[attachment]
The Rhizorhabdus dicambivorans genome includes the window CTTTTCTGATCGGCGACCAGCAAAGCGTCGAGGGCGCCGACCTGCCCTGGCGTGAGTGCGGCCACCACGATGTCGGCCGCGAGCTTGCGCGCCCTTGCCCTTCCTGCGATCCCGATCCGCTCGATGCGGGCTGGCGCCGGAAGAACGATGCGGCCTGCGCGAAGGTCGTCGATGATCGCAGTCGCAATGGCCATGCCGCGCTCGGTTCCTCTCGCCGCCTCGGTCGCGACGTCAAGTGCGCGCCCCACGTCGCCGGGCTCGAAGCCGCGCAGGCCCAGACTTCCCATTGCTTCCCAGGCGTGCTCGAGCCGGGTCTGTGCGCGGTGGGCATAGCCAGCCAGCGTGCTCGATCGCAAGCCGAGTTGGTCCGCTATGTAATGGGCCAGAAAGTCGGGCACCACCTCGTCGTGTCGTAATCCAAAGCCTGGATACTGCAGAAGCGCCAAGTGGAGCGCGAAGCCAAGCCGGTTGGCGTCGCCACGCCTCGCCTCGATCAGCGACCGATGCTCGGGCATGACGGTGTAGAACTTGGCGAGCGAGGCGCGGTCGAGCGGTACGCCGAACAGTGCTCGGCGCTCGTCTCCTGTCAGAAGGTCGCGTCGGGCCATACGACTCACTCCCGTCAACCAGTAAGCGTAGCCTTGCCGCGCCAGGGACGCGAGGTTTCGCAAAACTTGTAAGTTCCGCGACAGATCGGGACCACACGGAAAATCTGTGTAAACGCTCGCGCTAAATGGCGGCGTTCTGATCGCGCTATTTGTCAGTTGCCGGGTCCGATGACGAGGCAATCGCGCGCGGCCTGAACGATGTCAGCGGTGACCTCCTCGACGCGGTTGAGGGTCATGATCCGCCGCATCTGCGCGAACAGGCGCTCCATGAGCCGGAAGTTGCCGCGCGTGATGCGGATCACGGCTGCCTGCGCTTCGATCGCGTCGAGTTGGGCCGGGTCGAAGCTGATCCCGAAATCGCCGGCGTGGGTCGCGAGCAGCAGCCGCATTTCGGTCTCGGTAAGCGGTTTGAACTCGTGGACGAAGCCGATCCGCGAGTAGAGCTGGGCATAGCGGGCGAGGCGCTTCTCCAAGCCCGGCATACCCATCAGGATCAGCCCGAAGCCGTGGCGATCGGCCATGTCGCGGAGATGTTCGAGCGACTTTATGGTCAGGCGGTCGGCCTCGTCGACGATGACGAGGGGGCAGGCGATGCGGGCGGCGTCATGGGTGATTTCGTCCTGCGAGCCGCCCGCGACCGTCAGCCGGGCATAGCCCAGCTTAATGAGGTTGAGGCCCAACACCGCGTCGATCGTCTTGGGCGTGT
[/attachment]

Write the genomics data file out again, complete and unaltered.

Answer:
The Rhizorhabdus dicambivorans genome includes the window CTTTTCTGATCGGCGACCAGCAAAGCGTCGAGGGCGCCGACCTGCCCTGGCGTGAGTGCGGCCACCACGATGTCGGCCGCGAGCTTGCGCGCCCTTGCCCTTCCTGCGATCCCGATCCGCTCGATGCGGGCTGGCGCCGGAAGAACGATGCGGCCTGCGCGAAGGTCGTCGATGATCGCAGTCGCAATGGCCATGCCGCGCTCGGTTCCTCTCGCCGCCTCGGTCGCGACGTCAAGTGCGCGCCCCACGTCGCCGGGCTCGAAGCCGCGCAGGCCCAGACTTCCCATTGCTTCCCAGGCGTGCTCGAGCCGGGTCTGTGCGCGGTGGGCATAGCCAGCCAGCGTGCTCGATCGCAAGCCGAGTTGGTCCGCTATGTAATGGGCCAGAAAGTCGGGCACCACCTCGTCGTGTCGTAATCCAAAGCCTGGATACTGCAGAAGCGCCAAGTGGAGCGCGAAGCCAAGCCGGTTGGCGTCGCCACGCCTCGCCTCGATCAGCGACCGATGCTCGGGCATGACGGTGTAGAACTTGGCGAGCGAGGCGCGGTCGAGCGGTACGCCGAACAGTGCTCGGCGCTCGTCTCCTGTCAGAAGGTCGCGTCGGGCCATACGACTCACTCCCGTCAACCAGTAAGCGTAGCCTTGCCGCGCCAGGGACGCGAGGTTTCGCAAAACTTGTAAGTTCCGCGACAGATCGGGACCACACGGAAAATCTGTGTAAACGCTCGCGCTAAATGGCGGCGTTCTGATCGCGCTATTTGTCAGTTGCCGGGTCCGATGACGAGGCAATCGCGCGCGGCCTGAACGATGTCAGCGGTGACCTCCTCGACGCGGTTGAGGGTCATGATCCGCCGCATCTGCGCGAACAGGCGCTCCATGAGCCGGAAGTTGCCGCGCGTGATGCGGATCACGGCTGCCTGCGCTTCGATCGCGTCGAGTTGGGCCGGGTCGAAGCTGATCCCGAAATCGCCGGCGTGGGTCGCGAGCAGCAGCCGCATTTCGGTCTCGGTAAGCGGTTTGAACTCGTGGACGAAGCCGATCCGCGAGTAGAGCTGGGCATAGCGGGCGAGGCGCTTCTCCAAGCCCGGCATACCCATCAGGATCAGCCCGAAGCCGTGGCGATCGGCCATGTCGCGGAGATGTTCGAGCGACTTTATGGTCAGGCGGTCGGCCTCGTCGACGATGACGAGGGGGCAGGCGATGCGGGCGGCGTCATGGGTGATTTCGTCCTGCGAGCCGCCCGCGACCGTCAGCCGGGCATAGCCCAGCTTAATGAGGTTGAGGCCCAACACCGCGTCGATCGTCTTGGGCGTGT